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At last, Centerpoint under way

THE BALTIMORE SUN

To anyone still wondering whether its $70 million Centerpoint project is for real, Bank of America will offer new proof today: the shovel.

Ground is to be broken this morning on the much-anticipated shopping and apartment complex, which supporters hope will spur efforts to revive downtown's once-humming west side.

"We're ready to go," said Maria E. Johnson, the bank senior vice president in charge.

Mixing new construction and renovation, Centerpoint will have 394 apartments at rents ranging from $750 to more than $2,000 a month. The project also promises a parking garage and street-level shops and restaurants.

It will occupy nearly the entire block bounded by Howard, Eutaw, Fayette and Baltimore streets, topped by a 17-story apartment tower on one corner.

By infusing the moribund area with new life, city officials say, Centerpoint will be a boon to the Atrium apartments and other recent renovations on Howard Street. They say it will also help to fill the 2,250 seats at the nearby Hippodrome Theater, which is being renovated for Broadway shows.

In a broader sense, planners see Centerpoint as a way to close a gap between the relatively stable Charles Street corridor and the fast-growing University of Maryland campus and its medical system. The goal is to turn what had been a retail hub for much of the 20th century into a neighborhood that is safe and clean.

"Without Centerpoint there isn't a west-side redevelopment," said John Morton III, president of Bank of America Mid-Atlantic Region. "Even the Hippodrome, as important as that is to the fabric of our community, the final pieces of its financing - and really its life - were hinged upon the closing of the commitment of Centerpoint."

Three years ago, the bank promised to invest $100 million in the west side, and Morton said it is nearly there. But while Centerpoint's progress is being hailed, it has been a long time coming. Once envisioned as opening in October, construction was put off several times in recent months.

"Thank God," developer David H. Hillman said of today's groundbreaking. He led the $20 million conversion of the Hecht's department store into the 173-unit Atrium apartments and feels too much like a "pioneer."

"It'll be great to actually see some shovels in the ground, see cranes and equipment moving around," said Sharon Grinnell, chief operating officer and west-side coordinator at Baltimore Development Corp., the city's economic development arm.

One reason for the pace, bank officials say, is the deal's complexity: The city has spent about $23 million, Grinnell said, to acquire properties on the block and relocate merchants.

Bank of America agreed last fall to pay the city $6 million for the block, though city Comptroller Joan M. Pratt predicted the city would see only $4.9 million because of anticipated environmental cleanup and demolition costs. Given the magnitude of the bank's investment, Mayor Martin O'Malley and other city officials deemed it a good deal.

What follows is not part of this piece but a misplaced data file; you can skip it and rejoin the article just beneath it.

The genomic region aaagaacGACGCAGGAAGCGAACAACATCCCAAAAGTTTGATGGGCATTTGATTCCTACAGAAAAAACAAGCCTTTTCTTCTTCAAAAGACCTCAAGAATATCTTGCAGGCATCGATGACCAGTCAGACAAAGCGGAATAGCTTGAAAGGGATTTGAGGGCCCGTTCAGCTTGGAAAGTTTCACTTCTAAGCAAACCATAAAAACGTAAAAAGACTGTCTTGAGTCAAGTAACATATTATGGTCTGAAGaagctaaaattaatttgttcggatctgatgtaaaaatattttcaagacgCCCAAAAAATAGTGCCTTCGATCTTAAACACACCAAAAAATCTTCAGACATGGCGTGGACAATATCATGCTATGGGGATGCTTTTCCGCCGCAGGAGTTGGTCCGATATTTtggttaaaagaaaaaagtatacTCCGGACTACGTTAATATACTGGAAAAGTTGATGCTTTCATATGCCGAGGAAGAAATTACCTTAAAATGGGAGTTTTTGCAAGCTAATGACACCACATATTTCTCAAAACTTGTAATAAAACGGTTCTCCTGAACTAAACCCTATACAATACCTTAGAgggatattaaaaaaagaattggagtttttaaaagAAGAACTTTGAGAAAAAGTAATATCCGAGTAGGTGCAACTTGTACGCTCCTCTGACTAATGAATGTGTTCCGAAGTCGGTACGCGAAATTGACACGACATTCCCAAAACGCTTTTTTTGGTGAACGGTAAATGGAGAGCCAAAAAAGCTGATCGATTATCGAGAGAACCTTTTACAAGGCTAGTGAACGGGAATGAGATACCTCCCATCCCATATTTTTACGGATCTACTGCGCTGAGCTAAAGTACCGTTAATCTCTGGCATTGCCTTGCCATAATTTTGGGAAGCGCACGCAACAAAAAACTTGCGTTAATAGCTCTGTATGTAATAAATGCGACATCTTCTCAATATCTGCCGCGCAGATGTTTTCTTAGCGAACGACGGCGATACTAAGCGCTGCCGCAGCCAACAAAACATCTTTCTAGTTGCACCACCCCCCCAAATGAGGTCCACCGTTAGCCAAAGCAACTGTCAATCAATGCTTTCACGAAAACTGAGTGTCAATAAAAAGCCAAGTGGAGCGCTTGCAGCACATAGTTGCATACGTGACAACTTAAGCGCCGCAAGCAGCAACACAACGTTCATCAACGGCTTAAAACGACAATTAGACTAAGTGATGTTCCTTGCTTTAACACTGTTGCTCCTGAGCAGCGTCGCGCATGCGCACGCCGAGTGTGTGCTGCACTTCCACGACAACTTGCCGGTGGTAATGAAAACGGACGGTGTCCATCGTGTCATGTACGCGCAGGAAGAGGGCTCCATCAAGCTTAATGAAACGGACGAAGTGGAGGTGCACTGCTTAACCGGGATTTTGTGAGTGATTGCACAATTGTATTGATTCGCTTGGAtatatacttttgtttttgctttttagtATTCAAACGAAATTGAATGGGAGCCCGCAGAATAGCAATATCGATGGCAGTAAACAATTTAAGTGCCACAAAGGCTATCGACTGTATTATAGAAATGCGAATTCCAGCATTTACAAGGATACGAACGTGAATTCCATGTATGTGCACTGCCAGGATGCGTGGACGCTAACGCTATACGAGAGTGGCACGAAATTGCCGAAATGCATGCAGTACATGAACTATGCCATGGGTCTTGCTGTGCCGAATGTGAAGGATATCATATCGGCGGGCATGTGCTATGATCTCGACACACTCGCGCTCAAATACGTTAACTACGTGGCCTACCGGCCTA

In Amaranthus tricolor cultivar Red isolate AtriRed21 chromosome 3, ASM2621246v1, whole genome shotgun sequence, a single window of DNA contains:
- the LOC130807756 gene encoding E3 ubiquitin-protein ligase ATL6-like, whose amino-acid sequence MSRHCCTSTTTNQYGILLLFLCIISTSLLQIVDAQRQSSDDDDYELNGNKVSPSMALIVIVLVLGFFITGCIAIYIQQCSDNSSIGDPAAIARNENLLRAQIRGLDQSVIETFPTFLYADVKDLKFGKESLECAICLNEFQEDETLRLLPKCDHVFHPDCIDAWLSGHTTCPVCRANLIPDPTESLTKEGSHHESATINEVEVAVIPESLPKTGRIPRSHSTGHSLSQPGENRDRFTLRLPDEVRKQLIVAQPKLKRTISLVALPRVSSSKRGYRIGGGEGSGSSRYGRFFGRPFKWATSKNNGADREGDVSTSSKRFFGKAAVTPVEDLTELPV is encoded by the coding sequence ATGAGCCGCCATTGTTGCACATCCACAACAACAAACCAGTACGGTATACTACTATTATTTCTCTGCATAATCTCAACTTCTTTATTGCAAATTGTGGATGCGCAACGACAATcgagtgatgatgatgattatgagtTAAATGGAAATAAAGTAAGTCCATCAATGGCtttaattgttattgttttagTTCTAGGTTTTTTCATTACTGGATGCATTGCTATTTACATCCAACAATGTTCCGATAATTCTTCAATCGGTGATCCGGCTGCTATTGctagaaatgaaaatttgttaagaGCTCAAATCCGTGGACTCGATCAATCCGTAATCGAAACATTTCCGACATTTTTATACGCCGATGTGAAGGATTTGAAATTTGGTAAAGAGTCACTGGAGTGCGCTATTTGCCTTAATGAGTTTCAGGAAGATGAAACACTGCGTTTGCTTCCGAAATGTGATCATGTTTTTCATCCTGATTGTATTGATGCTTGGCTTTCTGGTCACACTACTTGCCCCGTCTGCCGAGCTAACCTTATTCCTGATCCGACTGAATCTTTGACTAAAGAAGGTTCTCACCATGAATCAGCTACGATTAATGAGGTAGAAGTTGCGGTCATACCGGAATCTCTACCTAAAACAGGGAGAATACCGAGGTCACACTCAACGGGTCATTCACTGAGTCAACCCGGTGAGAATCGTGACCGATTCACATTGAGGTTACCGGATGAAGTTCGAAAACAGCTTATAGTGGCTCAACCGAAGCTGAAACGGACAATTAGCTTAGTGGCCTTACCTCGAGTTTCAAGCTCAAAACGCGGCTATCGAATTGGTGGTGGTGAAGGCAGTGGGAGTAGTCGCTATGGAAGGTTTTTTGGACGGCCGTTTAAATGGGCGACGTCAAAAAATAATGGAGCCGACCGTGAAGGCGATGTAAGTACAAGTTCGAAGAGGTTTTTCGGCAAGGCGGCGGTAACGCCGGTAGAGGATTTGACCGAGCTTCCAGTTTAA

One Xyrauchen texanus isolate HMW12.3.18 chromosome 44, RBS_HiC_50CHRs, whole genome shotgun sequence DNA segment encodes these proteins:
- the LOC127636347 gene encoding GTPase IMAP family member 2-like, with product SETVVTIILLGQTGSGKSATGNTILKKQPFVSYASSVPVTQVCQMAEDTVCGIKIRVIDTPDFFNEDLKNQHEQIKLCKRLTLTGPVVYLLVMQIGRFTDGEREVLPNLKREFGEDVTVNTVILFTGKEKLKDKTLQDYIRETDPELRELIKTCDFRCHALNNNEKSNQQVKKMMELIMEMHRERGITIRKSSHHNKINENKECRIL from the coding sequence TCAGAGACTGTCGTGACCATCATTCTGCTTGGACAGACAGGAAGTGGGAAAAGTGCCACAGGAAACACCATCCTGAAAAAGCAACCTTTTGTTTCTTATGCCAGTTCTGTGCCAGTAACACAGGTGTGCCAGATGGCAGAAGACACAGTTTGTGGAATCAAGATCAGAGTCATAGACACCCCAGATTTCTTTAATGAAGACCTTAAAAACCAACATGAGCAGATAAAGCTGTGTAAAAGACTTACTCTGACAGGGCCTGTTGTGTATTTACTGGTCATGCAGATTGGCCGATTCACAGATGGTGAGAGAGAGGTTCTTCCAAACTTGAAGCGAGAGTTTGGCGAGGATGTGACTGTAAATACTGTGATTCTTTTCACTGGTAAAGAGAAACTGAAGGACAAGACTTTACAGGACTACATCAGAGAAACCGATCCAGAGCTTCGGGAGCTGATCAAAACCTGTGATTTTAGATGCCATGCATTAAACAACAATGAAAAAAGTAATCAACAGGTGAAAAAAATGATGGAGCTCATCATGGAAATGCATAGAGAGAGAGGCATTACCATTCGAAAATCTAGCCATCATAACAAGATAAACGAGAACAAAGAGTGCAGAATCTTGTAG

Completion will take two years, Johnson said. Work will begin on the tower, at Howard and Fayette, but that will be the last piece to open, in mid-2004.

Next, a series of buildings farther south on Howard will be made into apartments, with a video store, mini-mart, dry cleaner and other shops on the first floor. Opening is set for late next year. Shortly afterward, a parking garage facing Baltimore Street should be ready.

The next phase will continue west on Baltimore Street and then north on Eutaw. Old buildings will be fixed up and new ones built, with apartments on the upper floors and restaurants on the ground. That work will be done in mid-2004, Johnson said, about when the tower is scheduled to open.

Not everyone sees Centerpoint as progress. Some previous businesses "suffered quite a bit," said lawyer John C. Murphy, naming as an example People's Liquors, which is now in a less-busy space on West Baltimore Street.

At the same time, Murphy said, O'Malley deserves credit for requiring the city to buy inventory from store owners who did not want to move and chose instead to close.

The bank - which has teamed with the minority-owned Harold A. Dawson Co., an Atlanta developer - is reserving space for two merchants that had been on the block. One is Hippodrome Hatters, which stood for 71 years on Eutaw Street and is temporarily located around the corner.

"It was pretty much a community of merchants, but now it's going to be a bigger and better community," said owner Lou Boulmetis. "We're going to have not only merchants but people living and working there, too, right on top of the retail stores. It's really going to be like a community in miniature."

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